FDA Approves First Pill to Reduce Chance of HIV Infection
A daily dose of Gilead's Truvada reduces infection in high-risk, uninfected men.
Susan Young 07/16/2012
Today, the U.S. Food and Drug Administration announced its approval of the first drug shown to reduce the chance of HIV infection in high-risk individuals: those who are uninfected and are sexually active with HIV-infected partners. The drug, called Truvada, is manufactured by San Francisco-area biotech Gilead Sciences and is taken as a daily oral pill.
Left unchecked, HIV, the virus that causes AIDS, can destroy an infected person's immune system and leave them vulnerable to life-threatening infections from other pathogens or cancer. Scientific progress in recent years has enabled HIV-infected patients to stave off the symptoms AIDS for years (see Technology Review's Can AIDS be cured? from two years ago) but there is still no cure.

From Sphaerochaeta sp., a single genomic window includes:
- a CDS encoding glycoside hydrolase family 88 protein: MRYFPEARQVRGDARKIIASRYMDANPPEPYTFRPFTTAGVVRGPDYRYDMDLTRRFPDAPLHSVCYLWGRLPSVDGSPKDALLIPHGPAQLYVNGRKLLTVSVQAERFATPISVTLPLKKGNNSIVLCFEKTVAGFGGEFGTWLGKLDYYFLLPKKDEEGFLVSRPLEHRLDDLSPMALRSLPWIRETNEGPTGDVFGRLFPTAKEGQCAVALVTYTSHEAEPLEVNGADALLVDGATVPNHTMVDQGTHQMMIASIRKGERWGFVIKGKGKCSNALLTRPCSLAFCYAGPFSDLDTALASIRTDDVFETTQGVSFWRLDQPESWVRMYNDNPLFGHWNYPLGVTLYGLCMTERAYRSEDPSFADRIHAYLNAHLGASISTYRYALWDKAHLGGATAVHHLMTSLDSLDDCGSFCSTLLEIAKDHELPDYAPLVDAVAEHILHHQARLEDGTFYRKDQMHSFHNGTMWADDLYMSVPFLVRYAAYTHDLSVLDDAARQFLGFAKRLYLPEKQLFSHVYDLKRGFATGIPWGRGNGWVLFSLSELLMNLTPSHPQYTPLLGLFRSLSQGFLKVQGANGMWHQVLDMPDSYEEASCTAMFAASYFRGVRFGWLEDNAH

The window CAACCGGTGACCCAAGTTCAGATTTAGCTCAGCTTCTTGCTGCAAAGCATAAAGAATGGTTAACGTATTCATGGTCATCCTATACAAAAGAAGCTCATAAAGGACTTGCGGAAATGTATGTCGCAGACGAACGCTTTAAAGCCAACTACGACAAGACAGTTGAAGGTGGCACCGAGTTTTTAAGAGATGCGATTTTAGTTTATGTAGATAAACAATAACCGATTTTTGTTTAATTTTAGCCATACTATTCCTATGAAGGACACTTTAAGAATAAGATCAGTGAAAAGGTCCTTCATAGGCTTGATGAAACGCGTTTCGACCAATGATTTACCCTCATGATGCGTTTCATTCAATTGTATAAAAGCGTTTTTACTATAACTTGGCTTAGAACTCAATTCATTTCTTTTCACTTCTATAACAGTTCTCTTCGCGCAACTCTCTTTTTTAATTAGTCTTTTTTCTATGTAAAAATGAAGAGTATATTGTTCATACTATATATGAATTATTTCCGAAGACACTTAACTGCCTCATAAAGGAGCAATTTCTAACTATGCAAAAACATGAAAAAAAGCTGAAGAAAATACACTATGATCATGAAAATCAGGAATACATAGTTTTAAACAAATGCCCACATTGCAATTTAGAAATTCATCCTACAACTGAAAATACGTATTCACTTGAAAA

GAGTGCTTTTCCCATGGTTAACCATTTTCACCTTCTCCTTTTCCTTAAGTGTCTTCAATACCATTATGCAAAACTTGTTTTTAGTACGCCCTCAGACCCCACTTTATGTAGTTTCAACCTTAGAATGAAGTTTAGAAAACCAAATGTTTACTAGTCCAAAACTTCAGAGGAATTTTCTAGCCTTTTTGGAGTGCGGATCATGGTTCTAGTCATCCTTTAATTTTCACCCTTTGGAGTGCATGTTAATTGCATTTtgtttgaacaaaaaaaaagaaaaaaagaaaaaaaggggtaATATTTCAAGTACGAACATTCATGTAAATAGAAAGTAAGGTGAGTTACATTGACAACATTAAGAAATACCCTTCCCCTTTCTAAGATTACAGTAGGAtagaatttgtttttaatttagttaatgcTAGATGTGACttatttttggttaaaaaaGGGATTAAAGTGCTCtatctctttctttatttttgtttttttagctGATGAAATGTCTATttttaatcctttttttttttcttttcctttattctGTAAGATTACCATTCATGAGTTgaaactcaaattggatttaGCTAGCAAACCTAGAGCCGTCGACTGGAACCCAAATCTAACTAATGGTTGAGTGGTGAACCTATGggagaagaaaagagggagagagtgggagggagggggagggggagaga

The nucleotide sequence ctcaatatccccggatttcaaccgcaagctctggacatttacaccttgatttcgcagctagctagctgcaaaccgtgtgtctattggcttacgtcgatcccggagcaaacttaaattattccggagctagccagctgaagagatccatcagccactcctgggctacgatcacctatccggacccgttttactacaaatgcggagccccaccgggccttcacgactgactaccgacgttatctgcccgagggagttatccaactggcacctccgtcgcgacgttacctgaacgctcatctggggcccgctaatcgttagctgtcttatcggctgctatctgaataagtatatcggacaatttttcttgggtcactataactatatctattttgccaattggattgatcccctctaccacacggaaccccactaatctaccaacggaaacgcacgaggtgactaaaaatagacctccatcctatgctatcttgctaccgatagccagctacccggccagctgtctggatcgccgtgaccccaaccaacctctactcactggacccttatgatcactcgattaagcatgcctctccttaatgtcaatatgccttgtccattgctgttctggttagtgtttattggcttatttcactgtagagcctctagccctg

Truvada prevents HIV from reproducing inside human cells is already approved as a treatment for infected patients when combined with other anti-viral medications.
The prevention-capability of Truvada was tested in two clinical trials. In nearly 2,500 men with high-risk behavior, which included having unprotected sex with infected partners or with partners with unknown HIV-status, the anti-viral compound reduced the risk of an HIV infection by 42 percent if the drug was taken as directed. In another study with nearly 4,800 heterosexual couples in which one partner was infected and the other was not, Truvada reduced the risk of infection by 75 percent.
Gilead will collect viruses from any patient who acquires HIV while on Truvada in order to look for resistance to the compound.